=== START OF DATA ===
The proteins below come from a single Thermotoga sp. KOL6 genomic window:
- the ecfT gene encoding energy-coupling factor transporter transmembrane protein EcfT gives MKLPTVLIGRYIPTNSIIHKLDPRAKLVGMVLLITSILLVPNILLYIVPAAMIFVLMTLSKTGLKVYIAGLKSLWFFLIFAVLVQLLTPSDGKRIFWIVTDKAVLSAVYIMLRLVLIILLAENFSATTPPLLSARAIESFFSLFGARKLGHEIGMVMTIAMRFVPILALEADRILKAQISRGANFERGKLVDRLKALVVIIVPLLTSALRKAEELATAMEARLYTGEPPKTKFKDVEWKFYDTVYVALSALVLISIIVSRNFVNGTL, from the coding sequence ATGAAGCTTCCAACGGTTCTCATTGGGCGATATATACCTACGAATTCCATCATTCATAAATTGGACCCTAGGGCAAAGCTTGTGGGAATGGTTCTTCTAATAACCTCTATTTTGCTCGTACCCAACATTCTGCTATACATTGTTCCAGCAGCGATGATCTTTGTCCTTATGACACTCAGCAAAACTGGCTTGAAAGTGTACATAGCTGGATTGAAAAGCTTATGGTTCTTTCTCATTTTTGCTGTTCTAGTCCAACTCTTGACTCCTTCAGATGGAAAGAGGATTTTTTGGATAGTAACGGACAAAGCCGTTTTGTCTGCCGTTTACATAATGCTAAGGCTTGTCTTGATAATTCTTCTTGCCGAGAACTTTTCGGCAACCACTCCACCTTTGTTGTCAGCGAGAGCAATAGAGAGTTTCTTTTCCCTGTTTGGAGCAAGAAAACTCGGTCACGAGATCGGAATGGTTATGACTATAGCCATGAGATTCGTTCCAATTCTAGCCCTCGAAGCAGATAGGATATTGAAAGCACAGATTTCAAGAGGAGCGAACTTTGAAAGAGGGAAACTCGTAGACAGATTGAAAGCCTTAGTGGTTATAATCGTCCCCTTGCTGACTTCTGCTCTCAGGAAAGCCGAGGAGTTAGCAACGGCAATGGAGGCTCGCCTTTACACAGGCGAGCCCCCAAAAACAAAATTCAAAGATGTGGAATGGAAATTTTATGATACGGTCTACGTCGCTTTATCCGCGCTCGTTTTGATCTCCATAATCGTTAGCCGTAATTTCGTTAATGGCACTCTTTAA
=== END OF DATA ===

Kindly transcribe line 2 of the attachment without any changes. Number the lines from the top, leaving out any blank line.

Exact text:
- the ecfT gene encoding energy-coupling factor transporter transmembrane protein EcfT gives MKLPTVLIGRYIPTNSIIHKLDPRAKLVGMVLLITSILLVPNILLYIVPAAMIFVLMTLSKTGLKVYIAGLKSLWFFLIFAVLVQLLTPSDGKRIFWIVTDKAVLSAVYIMLRLVLIILLAENFSATTPPLLSARAIESFFSLFGARKLGHEIGMVMTIAMRFVPILALEADRILKAQISRGANFERGKLVDRLKALVVIIVPLLTSALRKAEELATAMEARLYTGEPPKTKFKDVEWKFYDTVYVALSALVLISIIVSRNFVNGTL, from the coding sequence ATGAAGCTTCCAACGGTTCTCATTGGGCGATATATACCTACGAATTCCATCATTCATAAATTGGACCCTAGGGCAAAGCTTGTGGGAATGGTTCTTCTAATAACCTCTATTTTGCTCGTACCCAACATTCTGCTATACATTGTTCCAGCAGCGATGATCTTTGTCCTTATGACACTCAGCAAAACTGGCTTGAAAGTGTACATAGCTGGATTGAAAAGCTTATGGTTCTTTCTCATTTTTGCTGTTCTAGTCCAACTCTTGACTCCTTCAGATGGAAAGAGGATTTTTTGGATAGTAACGGACAAAGCCGTTTTGTCTGCCGTTTACATAATGCTAAGGCTTGTCTTGATAATTCTTCTTGCCGAGAACTTTTCGGCAACCACTCCACCTTTGTTGTCAGCGAGAGCAATAGAGAGTTTCTTTTCCCTGTTTGGAGCAAGAAAACTCGGTCACGAGATCGGAATGGTTATGACTATAGCCATGAGATTCGTTCCAATTCTAGCCCTCGAAGCAGATAGGATATTGAAAGCACAGATTTCAAGAGGAGCGAACTTTGAAAGAGGGAAACTCGTAGACAGATTGAAAGCCTTAGTGGTTATAATCGTCCCCTTGCTGACTTCTGCTCTCAGGAAAGCCGAGGAGTTAGCAACGGCAATGGAGGCTCGCCTTTACACAGGCGAGCCCCCAAAAACAAAATTCAAAGATGTGGAATGGAAATTTTATGATACGGTCTACGTCGCTTTATCCGCGCTCGTTTTGATCTCCATAATCGTTAGCCGTAATTTCGTTAATGGCACTCTTTAA